Fantasy is a very broad genre of fiction. One where you’ve got all the traditional challenges associated with writing, like plotting, characters, idea generation, etc. Plus, there is an entire world to build, too. Fantasy can be complex, but it mustn’t be overly complicated. Today, I’ll show you how to write a fantasy novel using a few essential tips and tricks.
Today, you’ll learn to:
- How To Define Fantasy
- Understand Your Niche Or Sub-Genre
- Build A Magic System That Works For You
- Write Character-Specific Lore
- Create Original Creatures
- Use A Versatile Ensemble For Character Driven Work
Aside from the tips mentioned above, I’ll also provide some resources and tools to help you build better fantasy worlds, keep track of all your data, generate unique characters, and more. So, without further ado, let’s get into it.
How To Write A Fantasy Novel (And Do A Good Job)
In many ways, fantasy writers face the same hardships as other authors. However, as mentioned, fantasy novels have the somewhat unique obstacle of world-building. On top of your plot, characters, and general writing, you’ll likely be building the world where the story takes place.
Before we get too far, just so we’re all on the same page, I want to cover two things – First, what is fantasy? And secondly, touch on how diverse the genre is.
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What Is Fantasy?
Fantasy is a broad genre, but some common threads are present, regardless of sub-genre. Fantasy is easily defined as fiction in which you build a fictional world, and there are some elements of mythology or folklore, even if they’re set in modern times. That’s it.
Outside of that, fantasy comes in all shapes and sizes. There are romantic fantasy novels, portal fantasy where someone is transported from one world to another, dark fantasy, and high fantasy, which most are familiar with. However, there are countless others as well.
The tips below are for fantasy as a whole. So, you’ll find helpful info even if you’re nowhere near the quintessential Tolkeinesque novel. With that slight disclaimer and basic definition out of the way, let’s learn how to write a fantasy novel and do a good job.
1. Understand Your Sub-Genre(s)
We’ve established that the fantasy genre is quite broad, and nearly countless sub-genres exist beyond high fantasy. I reiterate this point because I don’t want you to feel like there are things that aren’t allowed in fantasy or that whatever you’re writing doesn’t have a place.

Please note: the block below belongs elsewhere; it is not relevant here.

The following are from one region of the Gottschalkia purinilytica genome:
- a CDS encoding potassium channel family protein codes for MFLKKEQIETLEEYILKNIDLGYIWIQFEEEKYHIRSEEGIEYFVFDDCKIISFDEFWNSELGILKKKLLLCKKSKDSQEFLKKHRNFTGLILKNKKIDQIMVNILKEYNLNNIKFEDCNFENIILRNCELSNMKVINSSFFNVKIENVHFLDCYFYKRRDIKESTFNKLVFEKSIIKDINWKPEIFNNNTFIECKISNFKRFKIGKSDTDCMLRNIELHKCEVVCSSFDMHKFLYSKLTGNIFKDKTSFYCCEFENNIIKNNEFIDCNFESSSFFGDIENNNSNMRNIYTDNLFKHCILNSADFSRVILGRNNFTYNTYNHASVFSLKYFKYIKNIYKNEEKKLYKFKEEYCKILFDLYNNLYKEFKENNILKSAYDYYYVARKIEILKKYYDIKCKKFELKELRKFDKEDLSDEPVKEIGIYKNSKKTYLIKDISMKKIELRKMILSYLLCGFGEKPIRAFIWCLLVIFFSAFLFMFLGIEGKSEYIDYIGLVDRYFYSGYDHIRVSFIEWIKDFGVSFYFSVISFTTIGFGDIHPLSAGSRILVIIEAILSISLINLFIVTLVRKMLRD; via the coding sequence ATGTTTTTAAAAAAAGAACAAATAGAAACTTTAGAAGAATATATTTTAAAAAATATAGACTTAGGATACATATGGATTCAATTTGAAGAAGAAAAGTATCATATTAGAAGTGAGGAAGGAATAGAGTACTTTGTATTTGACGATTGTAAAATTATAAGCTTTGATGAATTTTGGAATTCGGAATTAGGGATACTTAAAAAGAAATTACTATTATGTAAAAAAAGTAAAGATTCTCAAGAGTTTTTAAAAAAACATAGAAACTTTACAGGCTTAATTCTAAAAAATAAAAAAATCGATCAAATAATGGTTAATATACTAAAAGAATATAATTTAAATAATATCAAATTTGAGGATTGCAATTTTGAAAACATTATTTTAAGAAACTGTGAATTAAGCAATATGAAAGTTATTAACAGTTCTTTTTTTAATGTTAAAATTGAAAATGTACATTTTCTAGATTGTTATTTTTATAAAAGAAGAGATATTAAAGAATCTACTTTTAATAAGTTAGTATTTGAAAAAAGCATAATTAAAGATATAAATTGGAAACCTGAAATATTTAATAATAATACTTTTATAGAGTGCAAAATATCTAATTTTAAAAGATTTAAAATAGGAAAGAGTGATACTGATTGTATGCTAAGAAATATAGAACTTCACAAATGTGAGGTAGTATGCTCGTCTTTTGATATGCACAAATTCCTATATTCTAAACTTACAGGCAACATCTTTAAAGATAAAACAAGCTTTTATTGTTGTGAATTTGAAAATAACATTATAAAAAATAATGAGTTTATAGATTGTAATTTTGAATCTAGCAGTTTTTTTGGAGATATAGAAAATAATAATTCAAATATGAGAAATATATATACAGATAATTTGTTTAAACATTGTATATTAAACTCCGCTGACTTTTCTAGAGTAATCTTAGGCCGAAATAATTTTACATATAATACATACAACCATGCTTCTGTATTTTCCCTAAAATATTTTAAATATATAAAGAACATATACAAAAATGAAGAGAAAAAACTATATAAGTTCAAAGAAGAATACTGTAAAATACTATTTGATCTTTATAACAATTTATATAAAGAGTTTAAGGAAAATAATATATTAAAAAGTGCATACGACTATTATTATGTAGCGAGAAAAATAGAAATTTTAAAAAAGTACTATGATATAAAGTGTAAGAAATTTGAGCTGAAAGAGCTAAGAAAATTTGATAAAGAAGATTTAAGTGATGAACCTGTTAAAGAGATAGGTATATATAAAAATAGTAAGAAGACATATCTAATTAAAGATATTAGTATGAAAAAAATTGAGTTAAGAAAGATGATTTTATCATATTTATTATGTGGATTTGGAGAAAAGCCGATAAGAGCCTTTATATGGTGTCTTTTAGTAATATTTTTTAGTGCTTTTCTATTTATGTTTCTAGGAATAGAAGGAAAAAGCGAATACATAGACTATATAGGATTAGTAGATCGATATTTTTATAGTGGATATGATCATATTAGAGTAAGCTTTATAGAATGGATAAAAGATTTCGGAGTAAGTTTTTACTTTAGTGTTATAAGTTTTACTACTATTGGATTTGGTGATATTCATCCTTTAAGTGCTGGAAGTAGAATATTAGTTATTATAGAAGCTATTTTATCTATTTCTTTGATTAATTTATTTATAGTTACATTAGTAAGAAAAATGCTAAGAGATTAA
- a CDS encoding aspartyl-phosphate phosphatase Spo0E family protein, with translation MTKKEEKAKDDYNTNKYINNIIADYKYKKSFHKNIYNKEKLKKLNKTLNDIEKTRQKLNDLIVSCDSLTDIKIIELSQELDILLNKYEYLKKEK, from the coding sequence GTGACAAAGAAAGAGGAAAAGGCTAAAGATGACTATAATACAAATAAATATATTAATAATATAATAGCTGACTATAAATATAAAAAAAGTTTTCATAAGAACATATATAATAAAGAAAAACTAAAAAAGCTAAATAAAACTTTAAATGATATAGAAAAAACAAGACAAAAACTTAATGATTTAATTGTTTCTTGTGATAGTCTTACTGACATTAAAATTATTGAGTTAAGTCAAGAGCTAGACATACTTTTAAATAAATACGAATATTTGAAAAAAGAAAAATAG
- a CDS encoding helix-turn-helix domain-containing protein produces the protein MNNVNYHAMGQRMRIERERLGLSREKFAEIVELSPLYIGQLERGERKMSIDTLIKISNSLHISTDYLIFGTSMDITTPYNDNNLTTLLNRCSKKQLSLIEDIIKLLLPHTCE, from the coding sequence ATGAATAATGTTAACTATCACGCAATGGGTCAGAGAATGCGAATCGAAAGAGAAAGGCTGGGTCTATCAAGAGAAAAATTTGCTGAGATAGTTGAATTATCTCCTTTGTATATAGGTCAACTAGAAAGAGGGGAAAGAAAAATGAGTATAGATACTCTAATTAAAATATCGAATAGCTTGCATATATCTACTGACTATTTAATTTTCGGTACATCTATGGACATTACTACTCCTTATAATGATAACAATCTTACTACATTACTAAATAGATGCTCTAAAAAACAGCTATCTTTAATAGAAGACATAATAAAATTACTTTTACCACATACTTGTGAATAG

It does. If you’re creating a world and have elements of folklore or myth (yep, those demon-hunter, vampire/werewolf stories set in modern times count), you’re writing fantasy. And understanding your sub-genre early in the process is helpful.
Even if you’re mixing sub-genres, knowing you’re going for a dark romance fantasy, for example, will keep you on that path. And will be a very different venture than a classic sword and sorcery, medieval-based story.
Exactly what goes into building your world will depend on your story and specific sub-genre, which is another reason to establish those things early. An epic, high-fantasy story will have vastly different requirements than a story set in an alternate universe version of London.
Regardless of your specific needs, I have two pieces of worldbuilding advice. First, you don’t have to build your entire world before you start writing. In fact, you probably shouldn’t. Get your general concepts down, define the laws relevant to your story, and get to work.
It’s not uncommon for people to spend months world-building before they ever start writing. You can always build your world as you go. The second tip is to introduce your world to readers as they go, and when relevant.
For example, if your characters are in the forest, it’s a good time to mention your flora, fauna, and wildlife. If your land is at war, it’s a logical time to cover politics, military structures, alliances, and things of that nature. Readers don’t need to know everything at once when introducing your world elements.
In other words, don’t “info dump” on them.
3. Hard Vs. Soft Magic Systems
Magic isn’t a requirement for fantasy novels, but it’s very common in the genre. If you have magic in your book, it will fall into one of two categories – A hard magic system or a soft system. This refers to how rigid you define magical rules in your world.
With a hard system, you’ll define everything well and establish what can and can’t be done. Hard systems are helpful if magic is crucial in your story or you have main characters who do or learn magic.
A soft system is the opposite. With soft systems, you don’t have to go into as much detail about the laws of magic. These are common when magic exists within your world but is practiced by non-main characters or doesn’t play a pivotal role.
Figuring out which system works for you is important for writing a good fantasy novel. If magic is essential, clearly define what it can/can’t do and stick to it. If it’s more of a background feature, you don’t have to devote time and energy to all the nuances.
4. Character-Specific Lore